getting their names on voter lists.
The government said it was launching the follow-up registration drive due to
the many complaints registered about the earlier operation, which ended in
But the opposition Movement for Democratic Change faction of party founder
Morgan Tsvangirai said it does not expect this new round of mobile
registration to cover all the areas of the country that were under-served by
the previous campaign.
MDC Bulawayo District spokesman Felix Mafa said two teams per district is
not enough as the extended mobile registration will last only three weeks.
ZESN Chairman Noel Kututwa told reporter Jonga Kandemiiri of VOA's Studio 7
for Zimbabwe that little information has emerged about the new registration
round so the government has a lot to do to launch the program Friday as
By Ndimyake Mwakalyelye
22 October 2007
Zimbabwe and eight other nations stand to gain from a fundraising drive in
Norway Sunday, that raised nearly US$40 million for HIV/AIDS prevention
programs targeting youth.
The US$1.9 million earmarked for Zimbabwe will be split between the United
Nations Children Fund, to receive US$1 million, and the national Sports and
Recreation Commission, which will receive US$900,000.
The money will be disbursed over a three year period, based on performance,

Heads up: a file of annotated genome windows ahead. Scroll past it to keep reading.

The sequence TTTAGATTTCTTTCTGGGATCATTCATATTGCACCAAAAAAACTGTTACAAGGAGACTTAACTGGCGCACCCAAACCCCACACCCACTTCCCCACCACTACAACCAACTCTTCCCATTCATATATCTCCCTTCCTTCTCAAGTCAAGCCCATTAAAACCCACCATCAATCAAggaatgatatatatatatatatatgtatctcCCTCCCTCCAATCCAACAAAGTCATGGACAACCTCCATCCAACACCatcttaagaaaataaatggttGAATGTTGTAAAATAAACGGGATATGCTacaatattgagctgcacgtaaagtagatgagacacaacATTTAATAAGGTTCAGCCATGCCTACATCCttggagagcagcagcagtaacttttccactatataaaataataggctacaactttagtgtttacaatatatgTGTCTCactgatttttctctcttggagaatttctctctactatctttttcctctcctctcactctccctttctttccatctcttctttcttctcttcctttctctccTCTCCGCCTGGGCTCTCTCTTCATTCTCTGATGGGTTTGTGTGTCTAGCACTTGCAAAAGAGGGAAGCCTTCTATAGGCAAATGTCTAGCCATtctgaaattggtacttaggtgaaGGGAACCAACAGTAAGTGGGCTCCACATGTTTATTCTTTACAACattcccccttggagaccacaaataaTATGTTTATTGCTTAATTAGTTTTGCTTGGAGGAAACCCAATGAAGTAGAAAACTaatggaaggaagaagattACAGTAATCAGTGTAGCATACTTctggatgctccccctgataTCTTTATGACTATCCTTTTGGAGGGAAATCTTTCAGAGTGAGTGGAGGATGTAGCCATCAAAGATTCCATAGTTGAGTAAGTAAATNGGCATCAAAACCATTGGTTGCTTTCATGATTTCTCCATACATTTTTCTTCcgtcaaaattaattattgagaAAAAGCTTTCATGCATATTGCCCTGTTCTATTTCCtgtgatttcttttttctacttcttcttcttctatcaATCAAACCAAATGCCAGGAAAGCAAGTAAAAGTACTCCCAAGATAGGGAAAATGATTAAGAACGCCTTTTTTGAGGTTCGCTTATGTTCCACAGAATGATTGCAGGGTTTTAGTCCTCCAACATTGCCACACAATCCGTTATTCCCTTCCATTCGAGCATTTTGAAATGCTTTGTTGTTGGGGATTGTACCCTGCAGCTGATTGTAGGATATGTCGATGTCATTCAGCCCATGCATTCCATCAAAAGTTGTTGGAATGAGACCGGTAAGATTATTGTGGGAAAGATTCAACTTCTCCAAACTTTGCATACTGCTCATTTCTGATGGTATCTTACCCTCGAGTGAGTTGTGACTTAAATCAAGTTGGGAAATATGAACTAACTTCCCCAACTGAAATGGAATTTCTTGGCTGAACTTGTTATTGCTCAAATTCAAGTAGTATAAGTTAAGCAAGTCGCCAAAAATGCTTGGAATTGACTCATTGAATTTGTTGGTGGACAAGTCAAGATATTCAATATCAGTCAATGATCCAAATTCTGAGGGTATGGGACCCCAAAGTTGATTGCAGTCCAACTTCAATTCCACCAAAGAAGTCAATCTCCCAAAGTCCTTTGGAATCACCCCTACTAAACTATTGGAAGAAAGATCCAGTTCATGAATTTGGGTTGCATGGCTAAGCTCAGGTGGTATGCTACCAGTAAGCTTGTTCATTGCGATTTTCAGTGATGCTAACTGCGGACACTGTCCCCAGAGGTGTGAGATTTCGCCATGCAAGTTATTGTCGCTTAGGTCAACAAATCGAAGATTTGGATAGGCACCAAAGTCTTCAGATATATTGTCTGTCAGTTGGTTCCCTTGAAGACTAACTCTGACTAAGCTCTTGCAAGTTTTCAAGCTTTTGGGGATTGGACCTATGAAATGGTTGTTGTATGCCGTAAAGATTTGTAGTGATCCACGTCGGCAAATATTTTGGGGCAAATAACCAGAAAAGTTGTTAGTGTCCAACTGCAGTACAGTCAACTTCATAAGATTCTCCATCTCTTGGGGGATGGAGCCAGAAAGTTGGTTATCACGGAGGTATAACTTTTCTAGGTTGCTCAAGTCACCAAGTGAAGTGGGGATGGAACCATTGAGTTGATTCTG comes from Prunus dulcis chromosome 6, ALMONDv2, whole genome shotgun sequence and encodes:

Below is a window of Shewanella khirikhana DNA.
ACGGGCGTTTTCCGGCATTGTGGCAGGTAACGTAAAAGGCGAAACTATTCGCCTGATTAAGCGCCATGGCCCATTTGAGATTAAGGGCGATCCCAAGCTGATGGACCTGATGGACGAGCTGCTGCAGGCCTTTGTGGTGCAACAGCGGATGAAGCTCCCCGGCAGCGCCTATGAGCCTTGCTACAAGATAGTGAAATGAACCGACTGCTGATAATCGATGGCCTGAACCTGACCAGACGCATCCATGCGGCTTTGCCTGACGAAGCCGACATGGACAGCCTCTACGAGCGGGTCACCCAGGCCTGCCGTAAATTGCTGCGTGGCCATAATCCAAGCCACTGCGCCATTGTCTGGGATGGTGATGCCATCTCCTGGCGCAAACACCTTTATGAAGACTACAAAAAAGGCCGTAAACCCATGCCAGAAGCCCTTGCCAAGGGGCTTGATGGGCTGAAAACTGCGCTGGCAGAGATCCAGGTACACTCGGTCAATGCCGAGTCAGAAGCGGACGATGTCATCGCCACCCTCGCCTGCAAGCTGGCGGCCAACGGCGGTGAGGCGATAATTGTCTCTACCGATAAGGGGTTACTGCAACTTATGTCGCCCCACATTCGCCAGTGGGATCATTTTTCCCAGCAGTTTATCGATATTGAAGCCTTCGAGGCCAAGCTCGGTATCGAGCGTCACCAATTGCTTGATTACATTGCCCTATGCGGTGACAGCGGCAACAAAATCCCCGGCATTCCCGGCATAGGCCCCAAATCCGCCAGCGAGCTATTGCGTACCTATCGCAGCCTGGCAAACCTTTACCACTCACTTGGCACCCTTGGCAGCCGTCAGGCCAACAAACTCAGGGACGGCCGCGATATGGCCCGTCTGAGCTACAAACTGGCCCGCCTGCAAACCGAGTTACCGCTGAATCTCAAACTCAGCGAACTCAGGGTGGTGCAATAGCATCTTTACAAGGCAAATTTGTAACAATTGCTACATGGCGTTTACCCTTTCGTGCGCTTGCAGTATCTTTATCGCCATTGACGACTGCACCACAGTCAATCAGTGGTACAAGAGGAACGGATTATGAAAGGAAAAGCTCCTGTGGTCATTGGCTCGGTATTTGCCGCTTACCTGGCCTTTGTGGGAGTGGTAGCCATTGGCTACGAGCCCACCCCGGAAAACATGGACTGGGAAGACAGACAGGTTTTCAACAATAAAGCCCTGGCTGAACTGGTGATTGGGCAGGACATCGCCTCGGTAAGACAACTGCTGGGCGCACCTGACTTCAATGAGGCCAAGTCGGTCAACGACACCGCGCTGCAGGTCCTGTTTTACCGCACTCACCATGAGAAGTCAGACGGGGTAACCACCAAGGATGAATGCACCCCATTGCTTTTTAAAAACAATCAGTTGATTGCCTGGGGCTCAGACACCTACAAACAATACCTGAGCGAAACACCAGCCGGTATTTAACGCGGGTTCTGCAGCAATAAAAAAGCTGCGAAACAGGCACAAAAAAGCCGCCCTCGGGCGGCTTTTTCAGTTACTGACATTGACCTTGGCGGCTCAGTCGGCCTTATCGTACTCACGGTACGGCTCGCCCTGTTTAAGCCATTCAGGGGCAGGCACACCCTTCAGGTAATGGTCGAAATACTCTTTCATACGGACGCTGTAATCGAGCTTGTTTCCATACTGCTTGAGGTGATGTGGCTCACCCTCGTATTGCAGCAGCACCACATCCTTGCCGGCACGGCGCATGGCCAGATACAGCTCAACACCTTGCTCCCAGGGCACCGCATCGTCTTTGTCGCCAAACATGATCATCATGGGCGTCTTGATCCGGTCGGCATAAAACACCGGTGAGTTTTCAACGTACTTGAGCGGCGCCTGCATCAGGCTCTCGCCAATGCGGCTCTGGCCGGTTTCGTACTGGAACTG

with the first allocation expected to be disbursed in January 2008.
The funds will be channeled into programs linked to sporting events and
other venues where youth commonly gather. Peer leaders and counselors
disseminate AIDS prevention messages and advise.
Other countries earmarked for the money from the fundraising drive are
Mozambique, Malawi, Kenya, Uganda, Zambia, Ukraine, Vietnam and Jamaica.
Funds to fight HIV/AIDS in Zimbabwe have dwindled, over the years, for which
some have blamed the political crisis. But significant funding has come from
the United States, Britain, Sweden and the Global Fund to Fight AIDS,
Tuberculosis and Malaria, which has disbursed close to US$9 million from
Round Five approved in 2005.
UNICEF-Norway Executive Director Kjersti Flogstad said Sunday's televised
fundraiser drive, held annually since 1974, was the most successful to date,
bringing in 212 million kroner, or some US$39.6.
She attributed the large response to UNICEF's credibility as an
organization, but also to participation by celebrities like former
Manchester United Player Ole Gunnar Solskjater, a UNICEF goodwill
Flogstad told reporter Ndimyake Mwakalyelye of VOA's Studio 7 for Zimbabwe
that the organizers chose Zimbabwe because it has a high HIV prevalence
rate, but at the same time has shown commitment to reducing the spread of
UNICEF-Zimbabwe communications chief James Elder said that while more money
is needed, the donation will go a long way to help prevent the spread of
HIV/AIDS among the young, adding that sports is an effective channel for
The Herald (Harare) Published by the government of Zimbabwe
23 October 2007
Posted to the web 23 October 2007
The cost of living for an urban family of six has climbed 30 percent to